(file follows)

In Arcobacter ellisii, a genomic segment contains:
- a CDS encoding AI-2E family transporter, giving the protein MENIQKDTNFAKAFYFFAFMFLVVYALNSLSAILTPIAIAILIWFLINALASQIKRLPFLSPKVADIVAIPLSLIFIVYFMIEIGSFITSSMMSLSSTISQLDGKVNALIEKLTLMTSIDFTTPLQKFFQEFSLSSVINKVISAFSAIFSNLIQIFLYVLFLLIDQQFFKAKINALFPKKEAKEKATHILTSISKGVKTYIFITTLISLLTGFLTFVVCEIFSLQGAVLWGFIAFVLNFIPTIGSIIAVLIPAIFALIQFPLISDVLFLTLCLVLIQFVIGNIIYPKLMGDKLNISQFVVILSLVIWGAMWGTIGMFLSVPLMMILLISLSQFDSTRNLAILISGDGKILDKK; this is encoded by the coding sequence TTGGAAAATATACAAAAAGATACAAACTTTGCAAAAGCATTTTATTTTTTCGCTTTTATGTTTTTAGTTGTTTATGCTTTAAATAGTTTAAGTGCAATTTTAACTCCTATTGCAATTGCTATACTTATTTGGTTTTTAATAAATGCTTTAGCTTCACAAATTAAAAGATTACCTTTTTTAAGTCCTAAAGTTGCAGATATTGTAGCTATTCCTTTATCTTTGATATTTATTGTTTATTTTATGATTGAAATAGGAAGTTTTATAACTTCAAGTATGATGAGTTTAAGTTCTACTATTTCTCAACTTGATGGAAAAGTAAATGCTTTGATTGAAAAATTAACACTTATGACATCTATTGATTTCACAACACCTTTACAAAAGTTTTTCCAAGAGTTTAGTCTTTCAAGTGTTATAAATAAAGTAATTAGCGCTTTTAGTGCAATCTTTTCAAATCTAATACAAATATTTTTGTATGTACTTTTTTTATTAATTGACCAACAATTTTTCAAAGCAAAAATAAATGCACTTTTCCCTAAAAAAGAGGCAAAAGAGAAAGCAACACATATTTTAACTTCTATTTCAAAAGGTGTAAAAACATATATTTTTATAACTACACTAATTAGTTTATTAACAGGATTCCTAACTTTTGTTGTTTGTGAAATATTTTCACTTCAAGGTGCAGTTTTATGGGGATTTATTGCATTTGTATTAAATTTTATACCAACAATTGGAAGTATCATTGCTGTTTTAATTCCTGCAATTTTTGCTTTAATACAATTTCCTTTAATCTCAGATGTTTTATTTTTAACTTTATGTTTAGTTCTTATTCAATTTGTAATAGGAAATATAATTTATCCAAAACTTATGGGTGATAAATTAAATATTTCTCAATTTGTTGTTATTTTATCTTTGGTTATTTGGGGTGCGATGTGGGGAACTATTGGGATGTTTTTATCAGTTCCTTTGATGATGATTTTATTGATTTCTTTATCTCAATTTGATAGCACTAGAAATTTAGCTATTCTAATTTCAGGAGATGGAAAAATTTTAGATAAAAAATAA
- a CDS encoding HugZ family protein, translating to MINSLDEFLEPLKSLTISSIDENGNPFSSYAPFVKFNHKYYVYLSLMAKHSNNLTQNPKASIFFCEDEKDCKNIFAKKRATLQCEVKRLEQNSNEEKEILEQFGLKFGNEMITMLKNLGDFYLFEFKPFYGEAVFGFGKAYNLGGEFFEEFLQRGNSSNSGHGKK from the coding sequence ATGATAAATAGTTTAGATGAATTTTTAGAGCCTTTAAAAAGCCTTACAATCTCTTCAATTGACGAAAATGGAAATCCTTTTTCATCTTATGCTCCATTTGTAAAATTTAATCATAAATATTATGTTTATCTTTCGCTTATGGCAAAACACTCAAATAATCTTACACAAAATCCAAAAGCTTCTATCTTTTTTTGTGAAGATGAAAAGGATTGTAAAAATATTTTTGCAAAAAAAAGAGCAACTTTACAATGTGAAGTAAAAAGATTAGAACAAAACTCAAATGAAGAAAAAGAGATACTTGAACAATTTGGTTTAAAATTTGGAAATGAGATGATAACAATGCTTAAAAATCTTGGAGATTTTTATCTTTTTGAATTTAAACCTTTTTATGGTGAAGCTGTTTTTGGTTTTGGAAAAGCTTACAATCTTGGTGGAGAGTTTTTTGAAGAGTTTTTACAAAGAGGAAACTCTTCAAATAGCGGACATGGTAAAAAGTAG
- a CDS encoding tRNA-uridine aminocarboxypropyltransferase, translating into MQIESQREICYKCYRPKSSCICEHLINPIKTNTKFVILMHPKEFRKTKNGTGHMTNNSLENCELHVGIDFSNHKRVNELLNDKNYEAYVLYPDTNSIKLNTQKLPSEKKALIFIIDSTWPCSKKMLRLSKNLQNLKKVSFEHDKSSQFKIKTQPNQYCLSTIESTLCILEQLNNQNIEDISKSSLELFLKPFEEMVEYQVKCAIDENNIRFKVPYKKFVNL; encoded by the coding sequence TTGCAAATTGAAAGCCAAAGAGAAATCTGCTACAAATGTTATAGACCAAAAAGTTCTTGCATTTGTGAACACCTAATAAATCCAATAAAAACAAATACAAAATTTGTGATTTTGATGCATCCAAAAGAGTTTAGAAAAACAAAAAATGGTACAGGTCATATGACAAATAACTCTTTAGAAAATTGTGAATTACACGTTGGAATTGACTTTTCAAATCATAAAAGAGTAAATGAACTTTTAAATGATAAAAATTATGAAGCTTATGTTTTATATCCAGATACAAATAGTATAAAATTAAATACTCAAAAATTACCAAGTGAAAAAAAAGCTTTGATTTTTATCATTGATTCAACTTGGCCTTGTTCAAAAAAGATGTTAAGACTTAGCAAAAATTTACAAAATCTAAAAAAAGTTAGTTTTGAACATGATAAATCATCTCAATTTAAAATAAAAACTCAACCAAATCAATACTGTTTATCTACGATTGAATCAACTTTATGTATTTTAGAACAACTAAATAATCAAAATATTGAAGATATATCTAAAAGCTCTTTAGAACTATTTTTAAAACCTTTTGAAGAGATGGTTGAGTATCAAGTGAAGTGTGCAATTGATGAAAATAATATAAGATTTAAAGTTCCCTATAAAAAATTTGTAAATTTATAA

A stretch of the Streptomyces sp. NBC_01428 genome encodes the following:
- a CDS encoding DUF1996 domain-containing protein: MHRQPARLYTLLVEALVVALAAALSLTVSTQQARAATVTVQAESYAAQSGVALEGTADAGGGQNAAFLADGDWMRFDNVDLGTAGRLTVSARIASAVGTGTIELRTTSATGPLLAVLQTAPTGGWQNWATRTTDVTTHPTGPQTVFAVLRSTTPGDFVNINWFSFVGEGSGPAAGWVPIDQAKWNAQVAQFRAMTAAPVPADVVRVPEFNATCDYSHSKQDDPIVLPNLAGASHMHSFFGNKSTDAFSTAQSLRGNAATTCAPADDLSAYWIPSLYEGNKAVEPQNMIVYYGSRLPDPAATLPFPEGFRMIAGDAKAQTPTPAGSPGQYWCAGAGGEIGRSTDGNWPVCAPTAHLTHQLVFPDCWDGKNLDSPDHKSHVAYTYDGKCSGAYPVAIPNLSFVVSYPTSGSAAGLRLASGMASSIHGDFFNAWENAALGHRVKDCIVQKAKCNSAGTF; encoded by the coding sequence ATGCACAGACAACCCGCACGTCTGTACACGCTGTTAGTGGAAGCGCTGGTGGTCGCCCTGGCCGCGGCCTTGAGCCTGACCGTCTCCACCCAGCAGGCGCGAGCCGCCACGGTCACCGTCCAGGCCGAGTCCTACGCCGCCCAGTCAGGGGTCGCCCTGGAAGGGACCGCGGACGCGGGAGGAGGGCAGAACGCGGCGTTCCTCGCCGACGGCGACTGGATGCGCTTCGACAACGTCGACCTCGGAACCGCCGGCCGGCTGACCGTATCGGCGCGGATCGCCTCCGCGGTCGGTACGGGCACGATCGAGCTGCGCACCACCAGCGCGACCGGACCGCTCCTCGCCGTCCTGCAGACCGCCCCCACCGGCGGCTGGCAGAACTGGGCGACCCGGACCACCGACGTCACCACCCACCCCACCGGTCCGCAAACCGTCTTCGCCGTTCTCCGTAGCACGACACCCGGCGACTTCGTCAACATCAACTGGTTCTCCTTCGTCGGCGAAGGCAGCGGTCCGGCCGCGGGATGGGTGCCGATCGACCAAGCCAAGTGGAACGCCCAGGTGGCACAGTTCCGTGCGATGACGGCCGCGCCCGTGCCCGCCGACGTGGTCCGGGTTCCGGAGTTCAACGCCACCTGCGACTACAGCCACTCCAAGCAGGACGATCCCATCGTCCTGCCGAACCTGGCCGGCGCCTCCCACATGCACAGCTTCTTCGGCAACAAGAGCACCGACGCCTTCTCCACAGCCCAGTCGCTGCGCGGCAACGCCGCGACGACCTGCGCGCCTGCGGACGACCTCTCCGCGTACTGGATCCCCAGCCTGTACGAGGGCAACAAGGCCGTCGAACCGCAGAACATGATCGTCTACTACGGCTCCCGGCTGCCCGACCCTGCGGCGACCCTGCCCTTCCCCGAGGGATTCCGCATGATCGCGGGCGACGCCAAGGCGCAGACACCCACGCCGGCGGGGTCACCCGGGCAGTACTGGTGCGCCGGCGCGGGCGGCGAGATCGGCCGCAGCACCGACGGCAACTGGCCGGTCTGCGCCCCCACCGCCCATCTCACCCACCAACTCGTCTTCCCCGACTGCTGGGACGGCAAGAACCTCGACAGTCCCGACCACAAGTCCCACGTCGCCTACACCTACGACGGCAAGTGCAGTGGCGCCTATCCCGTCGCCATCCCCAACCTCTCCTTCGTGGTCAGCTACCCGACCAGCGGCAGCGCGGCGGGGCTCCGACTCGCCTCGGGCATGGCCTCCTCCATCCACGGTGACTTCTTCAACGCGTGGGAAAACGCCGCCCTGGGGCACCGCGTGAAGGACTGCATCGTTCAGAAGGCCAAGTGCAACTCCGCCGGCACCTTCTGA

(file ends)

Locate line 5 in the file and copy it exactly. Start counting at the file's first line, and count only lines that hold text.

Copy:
A stretch of the Streptomyces sp. NBC_01428 genome encodes the following: